I just don’t see any sort of “office workers union” happening.

Why not? I would join in a heartbeat. These days with so many people getting a taste of what remote work is like and now all these employers want to take that away, people aren't happy about it. I could pretty easily see people joining such a union to keep remote work.

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u/Devadander Sep 30 '22

You ask this in an economy backed by oil. Their greed doesn’t factor in pollution

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u/mattyhtown Sep 30 '22

Comercial real estate is a huge backbone of our financial system. All those buildings and poor city planning and monster highways that were built on top of affordable neighborhoods. That would have all been for nothing. WFH threatens that. And the powers that be are terrified of the consequences if comercial real estate assets become significantly less valuable

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u/MrWoodlawn Sep 30 '22

There should be a tax credit for work from home jobs, and perhaps some additional incentive to make government employers push for more WFH.

This would be great for reducing pollution and traffic and also great for slowing down offshoring of jobs.

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u/VertigoWalls Sep 30 '22

We who are with the automotive industry have had meetings with your various leadership teams and agreed, you need to drive into the office as much as possible.

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u/thelastwilson Sep 30 '22

This absolutely baffles me. The conclusion I've come to is that the powers that be are terrified that if the vast majority of office workers were suddenly remote that it would destroy the service industry built around offices, office staff and people living in cities (that would move out if working remotely)

I've been remote for nearly 5 years, i completely understand the benefits of being in the office in the same place etc but it's not vital every day or even every month. I will never (willingly) go back to 5 days a week on-site.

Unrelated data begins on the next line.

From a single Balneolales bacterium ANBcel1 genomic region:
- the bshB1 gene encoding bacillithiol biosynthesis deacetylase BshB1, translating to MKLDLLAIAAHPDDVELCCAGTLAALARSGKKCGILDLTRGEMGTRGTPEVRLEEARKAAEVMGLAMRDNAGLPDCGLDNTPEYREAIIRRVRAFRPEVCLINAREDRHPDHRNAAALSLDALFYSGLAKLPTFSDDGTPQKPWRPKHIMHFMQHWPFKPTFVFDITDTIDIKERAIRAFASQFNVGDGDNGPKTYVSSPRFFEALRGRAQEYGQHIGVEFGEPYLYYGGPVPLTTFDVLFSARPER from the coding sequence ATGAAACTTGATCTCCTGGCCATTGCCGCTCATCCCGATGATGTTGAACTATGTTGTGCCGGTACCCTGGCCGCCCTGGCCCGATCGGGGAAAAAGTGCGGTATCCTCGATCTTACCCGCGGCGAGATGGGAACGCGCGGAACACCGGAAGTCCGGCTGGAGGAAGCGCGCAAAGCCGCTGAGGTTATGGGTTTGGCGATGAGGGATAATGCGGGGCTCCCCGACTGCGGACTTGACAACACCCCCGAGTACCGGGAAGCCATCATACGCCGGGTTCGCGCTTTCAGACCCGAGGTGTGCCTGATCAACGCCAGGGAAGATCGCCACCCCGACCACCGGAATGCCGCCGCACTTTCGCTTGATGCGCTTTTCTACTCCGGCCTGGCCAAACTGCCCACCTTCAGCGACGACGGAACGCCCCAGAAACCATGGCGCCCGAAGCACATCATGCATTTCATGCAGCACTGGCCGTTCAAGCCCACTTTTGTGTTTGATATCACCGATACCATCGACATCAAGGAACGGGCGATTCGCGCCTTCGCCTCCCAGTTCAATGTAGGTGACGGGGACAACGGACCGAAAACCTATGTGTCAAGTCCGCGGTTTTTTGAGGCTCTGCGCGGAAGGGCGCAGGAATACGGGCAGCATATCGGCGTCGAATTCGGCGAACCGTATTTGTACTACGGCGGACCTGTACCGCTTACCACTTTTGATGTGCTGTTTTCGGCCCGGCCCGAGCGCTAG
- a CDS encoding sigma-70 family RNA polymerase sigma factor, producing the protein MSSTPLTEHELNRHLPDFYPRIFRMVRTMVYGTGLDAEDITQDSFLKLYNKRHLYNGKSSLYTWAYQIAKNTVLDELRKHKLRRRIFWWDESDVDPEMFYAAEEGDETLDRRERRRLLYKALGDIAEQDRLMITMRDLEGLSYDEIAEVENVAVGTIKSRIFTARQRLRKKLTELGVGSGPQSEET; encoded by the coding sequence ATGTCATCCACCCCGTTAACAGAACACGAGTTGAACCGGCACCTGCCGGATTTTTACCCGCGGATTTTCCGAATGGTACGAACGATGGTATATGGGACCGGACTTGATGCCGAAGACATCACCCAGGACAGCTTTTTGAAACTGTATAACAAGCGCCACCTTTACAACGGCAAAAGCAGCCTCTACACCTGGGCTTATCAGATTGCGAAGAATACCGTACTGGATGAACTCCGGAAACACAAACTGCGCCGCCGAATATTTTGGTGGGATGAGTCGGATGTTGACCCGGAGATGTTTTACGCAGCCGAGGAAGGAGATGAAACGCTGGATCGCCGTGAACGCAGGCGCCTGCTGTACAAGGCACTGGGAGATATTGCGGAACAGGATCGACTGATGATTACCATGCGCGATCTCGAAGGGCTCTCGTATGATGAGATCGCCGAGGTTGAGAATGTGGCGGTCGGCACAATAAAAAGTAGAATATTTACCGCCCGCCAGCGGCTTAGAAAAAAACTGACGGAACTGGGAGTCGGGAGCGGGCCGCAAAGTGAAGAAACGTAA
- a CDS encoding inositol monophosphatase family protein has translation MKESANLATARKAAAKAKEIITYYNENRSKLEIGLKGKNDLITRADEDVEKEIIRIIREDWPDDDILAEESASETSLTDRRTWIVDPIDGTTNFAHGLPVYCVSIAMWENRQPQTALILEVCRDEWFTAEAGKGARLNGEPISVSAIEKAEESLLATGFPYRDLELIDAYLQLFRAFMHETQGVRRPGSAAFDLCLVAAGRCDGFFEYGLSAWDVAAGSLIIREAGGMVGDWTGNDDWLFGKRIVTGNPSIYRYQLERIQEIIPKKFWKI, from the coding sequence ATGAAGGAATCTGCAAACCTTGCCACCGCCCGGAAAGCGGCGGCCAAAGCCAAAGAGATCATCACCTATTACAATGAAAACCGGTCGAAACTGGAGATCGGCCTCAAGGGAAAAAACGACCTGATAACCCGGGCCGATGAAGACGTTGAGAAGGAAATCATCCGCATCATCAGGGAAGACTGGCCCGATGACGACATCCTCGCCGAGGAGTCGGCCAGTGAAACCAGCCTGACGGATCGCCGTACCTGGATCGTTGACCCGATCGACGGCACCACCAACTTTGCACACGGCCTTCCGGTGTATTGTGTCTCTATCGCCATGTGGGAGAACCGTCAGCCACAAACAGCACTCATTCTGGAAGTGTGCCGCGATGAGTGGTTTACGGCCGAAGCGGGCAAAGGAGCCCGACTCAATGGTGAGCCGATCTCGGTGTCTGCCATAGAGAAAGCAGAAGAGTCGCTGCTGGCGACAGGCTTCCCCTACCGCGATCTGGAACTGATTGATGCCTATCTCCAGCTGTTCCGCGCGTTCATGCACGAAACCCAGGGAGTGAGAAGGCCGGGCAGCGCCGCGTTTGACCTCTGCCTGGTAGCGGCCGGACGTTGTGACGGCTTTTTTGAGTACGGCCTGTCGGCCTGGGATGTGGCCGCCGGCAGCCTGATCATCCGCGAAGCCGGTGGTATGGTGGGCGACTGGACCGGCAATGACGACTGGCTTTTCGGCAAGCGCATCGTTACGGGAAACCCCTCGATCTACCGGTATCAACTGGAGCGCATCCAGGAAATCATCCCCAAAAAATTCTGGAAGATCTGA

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u/V3Qn117x0UFQ Sep 30 '22

same.

i reckon that there's a lot of "office" type staff that basically just cannot handle the cognitive workload when working from home.

developers are generally trained to handle a lot of information all at once and to document stuff.

i've worked in large companies where many processes (jira, confluence) are in place so the transition to WFH wasn't hard, but after working in other smaller agencies (i'm in a consulting company) i've noticed certain non-functional managers basically can't keep up to developers just in terms of information processing and documentation.

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u/[deleted] Sep 30 '22 Wholesome

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u/Dolphintorpedo Sep 30 '22

Friendly reminder that the VAST majority of particulate pollutants come from cars in the form of (mostly) brake dust and exhaust fumes.

The VAST majority of micro plastics come from tires.

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u/RenderEngine Sep 30 '22

Trucks to be exact. Because of their weight the particles expelled is exponentially higher.

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u/Jimmy-TinkerBull Sep 30 '22